5 global developments in euthanasia, assisted suicide laws in 2020

Doctor Stephane Mercier visits a patient at the palliative care unit of the AP-HP Paul-Brousse hospital in Villejuif near Paris. |

The push for right to die laws gained momentum worldwide in 2020 as nations known for permissive euthanasia and assisted suicide laws loosened regulations on who can choose to die and other countries began to embrace similar policies.

While euthanasia and assisted suicide remain contested subjects in legislatures and courts, support for allowing people to choose when and how they die, particularly if they are suffering from a disease, Westernized nations are passing legislation and referenda permitting the practice. Some bioethicists are even making the case that euthanasia and doctor-assisted suicide enhances one's quality of life and is beneficial for society.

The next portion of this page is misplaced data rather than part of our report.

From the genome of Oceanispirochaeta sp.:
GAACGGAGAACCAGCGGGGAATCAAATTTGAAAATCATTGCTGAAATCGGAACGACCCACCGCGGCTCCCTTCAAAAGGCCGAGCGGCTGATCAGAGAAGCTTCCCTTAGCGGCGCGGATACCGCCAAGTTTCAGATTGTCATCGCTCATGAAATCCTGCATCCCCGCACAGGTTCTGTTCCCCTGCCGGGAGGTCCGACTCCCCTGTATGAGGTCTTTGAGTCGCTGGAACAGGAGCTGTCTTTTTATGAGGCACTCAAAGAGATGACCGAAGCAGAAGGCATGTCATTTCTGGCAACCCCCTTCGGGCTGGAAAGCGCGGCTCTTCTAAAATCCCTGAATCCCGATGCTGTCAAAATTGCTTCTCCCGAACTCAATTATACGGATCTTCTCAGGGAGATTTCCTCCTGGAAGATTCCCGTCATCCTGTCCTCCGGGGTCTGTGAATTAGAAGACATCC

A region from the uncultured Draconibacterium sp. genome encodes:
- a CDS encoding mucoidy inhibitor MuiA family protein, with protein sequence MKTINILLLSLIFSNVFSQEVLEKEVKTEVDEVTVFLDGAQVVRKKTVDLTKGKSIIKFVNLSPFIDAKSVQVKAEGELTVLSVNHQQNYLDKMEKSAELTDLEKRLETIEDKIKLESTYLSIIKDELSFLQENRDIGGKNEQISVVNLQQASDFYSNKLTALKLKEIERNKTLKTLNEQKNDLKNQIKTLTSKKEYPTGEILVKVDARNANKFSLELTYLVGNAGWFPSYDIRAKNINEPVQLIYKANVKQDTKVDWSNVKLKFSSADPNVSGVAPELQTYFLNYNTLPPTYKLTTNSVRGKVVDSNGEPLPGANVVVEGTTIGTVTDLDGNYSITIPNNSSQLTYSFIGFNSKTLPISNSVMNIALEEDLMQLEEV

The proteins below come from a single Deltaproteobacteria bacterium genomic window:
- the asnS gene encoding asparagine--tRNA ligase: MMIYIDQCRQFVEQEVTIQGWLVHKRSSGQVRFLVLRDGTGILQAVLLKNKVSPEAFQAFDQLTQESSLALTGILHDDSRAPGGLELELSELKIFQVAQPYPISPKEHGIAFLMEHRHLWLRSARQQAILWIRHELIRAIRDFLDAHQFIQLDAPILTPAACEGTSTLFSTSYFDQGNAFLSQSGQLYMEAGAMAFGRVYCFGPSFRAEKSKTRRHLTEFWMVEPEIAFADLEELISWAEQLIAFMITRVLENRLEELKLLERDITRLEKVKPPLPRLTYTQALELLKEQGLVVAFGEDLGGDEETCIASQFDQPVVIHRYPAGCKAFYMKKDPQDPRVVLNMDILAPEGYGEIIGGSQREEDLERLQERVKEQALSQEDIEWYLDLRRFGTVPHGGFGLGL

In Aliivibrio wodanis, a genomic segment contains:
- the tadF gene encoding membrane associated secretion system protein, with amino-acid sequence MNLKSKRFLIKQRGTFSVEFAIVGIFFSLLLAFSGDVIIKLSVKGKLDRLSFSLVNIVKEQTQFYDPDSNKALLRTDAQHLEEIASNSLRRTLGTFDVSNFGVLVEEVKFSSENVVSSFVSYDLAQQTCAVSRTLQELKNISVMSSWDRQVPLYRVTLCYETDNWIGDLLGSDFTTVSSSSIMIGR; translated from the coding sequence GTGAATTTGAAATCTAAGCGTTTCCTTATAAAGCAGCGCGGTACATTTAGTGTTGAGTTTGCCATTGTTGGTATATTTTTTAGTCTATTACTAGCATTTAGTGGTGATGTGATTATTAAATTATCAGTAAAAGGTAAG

Proponents of euthanasia and assisted suicide often couch their advocacy for the right to die in terms of eliminating needless suffering, especially if the sufferer has a terminal physical illness like cancer.

Opponents of the practice often assert that it's not medically ethical to intentionally end someone's life, no matter how much they might be suffering. And that if it's allowed for some circumstances it will inevitably be permitted for others, thus yielding a moral "slippery slope."

Here are five of the most notable political developments regarding euthanasia and assisted suicide around the world this past year.

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